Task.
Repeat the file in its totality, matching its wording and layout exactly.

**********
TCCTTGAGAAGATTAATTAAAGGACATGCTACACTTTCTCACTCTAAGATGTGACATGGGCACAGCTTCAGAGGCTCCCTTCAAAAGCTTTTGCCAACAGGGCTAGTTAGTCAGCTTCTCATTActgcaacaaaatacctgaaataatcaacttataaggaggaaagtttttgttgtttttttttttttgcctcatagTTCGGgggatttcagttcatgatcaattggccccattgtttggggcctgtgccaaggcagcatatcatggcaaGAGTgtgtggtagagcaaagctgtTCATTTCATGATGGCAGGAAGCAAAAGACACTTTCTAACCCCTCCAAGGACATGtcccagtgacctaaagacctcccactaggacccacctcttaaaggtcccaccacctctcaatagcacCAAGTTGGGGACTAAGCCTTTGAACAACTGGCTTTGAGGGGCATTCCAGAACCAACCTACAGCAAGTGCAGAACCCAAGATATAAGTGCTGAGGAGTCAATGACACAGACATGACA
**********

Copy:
TCCTTGAGAAGATTAATTAAAGGACATGCTACACTTTCTCACTCTAAGATGTGACATGGGCACAGCTTCAGAGGCTCCCTTCAAAAGCTTTTGCCAACAGGGCTAGTTAGTCAGCTTCTCATTActgcaacaaaatacctgaaataatcaacttataaggaggaaagtttttgttgtttttttttttttgcctcatagTTCGGgggatttcagttcatgatcaattggccccattgtttggggcctgtgccaaggcagcatatcatggcaaGAGTgtgtggtagagcaaagctgtTCATTTCATGATGGCAGGAAGCAAAAGACACTTTCTAACCCCTCCAAGGACATGtcccagtgacctaaagacctcccactaggacccacctcttaaaggtcccaccacctctcaatagcacCAAGTTGGGGACTAAGCCTTTGAACAACTGGCTTTGAGGGGCATTCCAGAACCAACCTACAGCAAGTGCAGAACCCAAGATATAAGTGCTGAGGAGTCAATGACACAGACATGACA